Article from Reason by Jacob Sullum.

Yesterday the Supreme Court ruled that when someone sues the police for violating his First Amendment rights by arresting him in retaliation for protected speech, he generally has to show there was no probable cause for the arrest. Six justices agreed with that conclusion, while three dissented, including Neil Gorsuch, whose opinion provides further evidence of how wrong his critics were to portray him as “a narrow-minded elitist who consistently votes in favor of corporations and the powerful.” To the contrary, Gorsuch has proven, both as an appeals court judge and as a justice, that he is unusually sensitive to abuses of power and does not hesitate to stand up for “the little guy.”

This case was brought by Russell Bartlett, who was charged with disorderly conduct and resisting arrest (two vague and highly malleable offenses) during the 2014 Arctic Man winter sports festival in the Hoodoo Mountains near Paxson, Alaska. The circumstances leading to Bartlett’s arrest are a matter of dispute.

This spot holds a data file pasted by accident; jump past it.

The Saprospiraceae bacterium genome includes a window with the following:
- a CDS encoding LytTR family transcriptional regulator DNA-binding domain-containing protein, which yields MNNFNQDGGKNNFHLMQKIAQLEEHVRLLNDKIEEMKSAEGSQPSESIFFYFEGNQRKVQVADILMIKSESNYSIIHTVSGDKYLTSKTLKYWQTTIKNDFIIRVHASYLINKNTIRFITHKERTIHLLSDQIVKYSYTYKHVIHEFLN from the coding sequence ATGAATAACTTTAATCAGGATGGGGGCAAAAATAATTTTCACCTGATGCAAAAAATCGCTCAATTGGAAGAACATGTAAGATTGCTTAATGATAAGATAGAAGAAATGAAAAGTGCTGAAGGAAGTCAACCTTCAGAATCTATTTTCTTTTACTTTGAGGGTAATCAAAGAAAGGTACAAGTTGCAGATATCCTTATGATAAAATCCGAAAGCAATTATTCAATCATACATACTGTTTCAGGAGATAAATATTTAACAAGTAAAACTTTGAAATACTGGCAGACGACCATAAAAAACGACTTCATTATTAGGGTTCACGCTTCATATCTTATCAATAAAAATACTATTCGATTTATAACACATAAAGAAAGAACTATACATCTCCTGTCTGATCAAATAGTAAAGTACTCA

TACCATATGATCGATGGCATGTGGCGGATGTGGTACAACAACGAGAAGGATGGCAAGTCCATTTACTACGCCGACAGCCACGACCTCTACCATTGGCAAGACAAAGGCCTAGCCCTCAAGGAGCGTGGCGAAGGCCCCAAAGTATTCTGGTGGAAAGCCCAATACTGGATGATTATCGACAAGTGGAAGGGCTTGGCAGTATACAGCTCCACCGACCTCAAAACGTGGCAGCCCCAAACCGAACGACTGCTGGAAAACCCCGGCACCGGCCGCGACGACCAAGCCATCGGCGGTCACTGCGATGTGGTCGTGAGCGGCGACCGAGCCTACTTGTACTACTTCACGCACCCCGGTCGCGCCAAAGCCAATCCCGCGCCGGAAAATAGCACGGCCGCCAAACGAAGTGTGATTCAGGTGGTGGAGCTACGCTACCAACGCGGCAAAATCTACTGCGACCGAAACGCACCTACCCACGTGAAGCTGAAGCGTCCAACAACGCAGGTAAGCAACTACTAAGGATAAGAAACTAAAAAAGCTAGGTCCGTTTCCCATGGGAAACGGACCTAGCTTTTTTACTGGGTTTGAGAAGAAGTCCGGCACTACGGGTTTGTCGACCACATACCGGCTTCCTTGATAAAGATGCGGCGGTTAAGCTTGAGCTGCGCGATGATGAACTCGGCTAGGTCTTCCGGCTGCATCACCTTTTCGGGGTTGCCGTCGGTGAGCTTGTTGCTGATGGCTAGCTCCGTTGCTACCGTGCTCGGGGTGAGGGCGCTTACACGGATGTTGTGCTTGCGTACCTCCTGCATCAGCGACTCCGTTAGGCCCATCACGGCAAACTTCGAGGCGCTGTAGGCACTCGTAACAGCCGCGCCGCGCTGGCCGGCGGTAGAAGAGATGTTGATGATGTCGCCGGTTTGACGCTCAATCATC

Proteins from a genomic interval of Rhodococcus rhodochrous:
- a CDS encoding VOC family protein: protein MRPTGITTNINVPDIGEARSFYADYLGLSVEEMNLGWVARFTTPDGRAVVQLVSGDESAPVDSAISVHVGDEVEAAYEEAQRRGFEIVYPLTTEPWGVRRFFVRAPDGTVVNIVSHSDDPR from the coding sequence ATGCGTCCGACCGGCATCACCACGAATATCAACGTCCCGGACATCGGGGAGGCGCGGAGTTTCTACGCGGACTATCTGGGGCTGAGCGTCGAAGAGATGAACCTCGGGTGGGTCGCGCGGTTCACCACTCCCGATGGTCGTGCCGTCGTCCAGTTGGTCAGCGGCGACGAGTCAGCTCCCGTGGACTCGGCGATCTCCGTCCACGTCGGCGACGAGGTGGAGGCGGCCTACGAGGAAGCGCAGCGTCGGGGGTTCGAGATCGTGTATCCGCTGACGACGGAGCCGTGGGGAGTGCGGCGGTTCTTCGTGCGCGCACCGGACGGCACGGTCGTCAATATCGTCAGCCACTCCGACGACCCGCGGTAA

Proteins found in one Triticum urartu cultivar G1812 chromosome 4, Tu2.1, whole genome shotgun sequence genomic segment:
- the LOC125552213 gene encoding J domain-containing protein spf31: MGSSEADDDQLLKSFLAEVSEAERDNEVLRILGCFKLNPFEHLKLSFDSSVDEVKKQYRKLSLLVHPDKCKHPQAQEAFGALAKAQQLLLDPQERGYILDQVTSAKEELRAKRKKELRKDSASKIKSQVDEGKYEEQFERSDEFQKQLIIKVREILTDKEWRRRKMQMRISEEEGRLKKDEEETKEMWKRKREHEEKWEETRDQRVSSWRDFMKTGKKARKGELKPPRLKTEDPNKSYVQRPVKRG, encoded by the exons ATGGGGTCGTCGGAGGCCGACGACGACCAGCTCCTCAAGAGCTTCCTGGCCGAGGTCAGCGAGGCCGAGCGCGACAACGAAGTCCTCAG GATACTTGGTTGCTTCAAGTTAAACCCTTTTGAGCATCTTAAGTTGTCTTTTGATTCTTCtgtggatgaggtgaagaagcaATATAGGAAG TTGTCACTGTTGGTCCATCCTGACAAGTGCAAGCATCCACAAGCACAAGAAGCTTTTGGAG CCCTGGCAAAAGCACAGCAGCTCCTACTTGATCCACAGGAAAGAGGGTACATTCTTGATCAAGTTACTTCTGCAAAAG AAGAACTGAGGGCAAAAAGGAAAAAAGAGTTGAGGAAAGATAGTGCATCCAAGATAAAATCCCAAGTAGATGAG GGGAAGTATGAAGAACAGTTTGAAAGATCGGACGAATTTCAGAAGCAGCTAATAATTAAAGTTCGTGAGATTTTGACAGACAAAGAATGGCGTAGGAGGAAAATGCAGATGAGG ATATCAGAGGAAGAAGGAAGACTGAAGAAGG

A few minutes later, as Trooper Bryce Weight was grilling a teenager about whether he and his friends had been drinking, Bartlett allegedly “approached in an aggressive manner, stood between Weight and the teenager, and yelled with slurred speech that Weight should not speak with the minor.” Weight reported that “Bartlett then stepped very close to him in a combative way, so Weight pushed him back.” Nieves rushed over and immediately arrested Bartlett, and “when Bartlett was slow to comply with his orders, the officers forced him to the ground and threatened to tase him.” Note that even according to the cops, it was Weight who assaulted Bartlett, not the other way around.

Gorsuch disagreed. “History shows that governments sometimes seek to regulate our lives finely, acutely, thoroughly, and exhaustively,” he writes. “In our own time and place, criminal laws have grown so exuberantly and come to cover so much previously innocent conduct that almost anyone can be arrested for something. If the state could use these laws not for their intended purposes but to silence those who voice unpopular ideas, little would be left of our First Amendment liberties, and little would separate us from the tyrannies of the past or the malignant fiefdoms of our own age. The freedom to speak without risking arrest is ‘one of the principal characteristics by which we distinguish a free nation.'”

Read the entire article at Reason.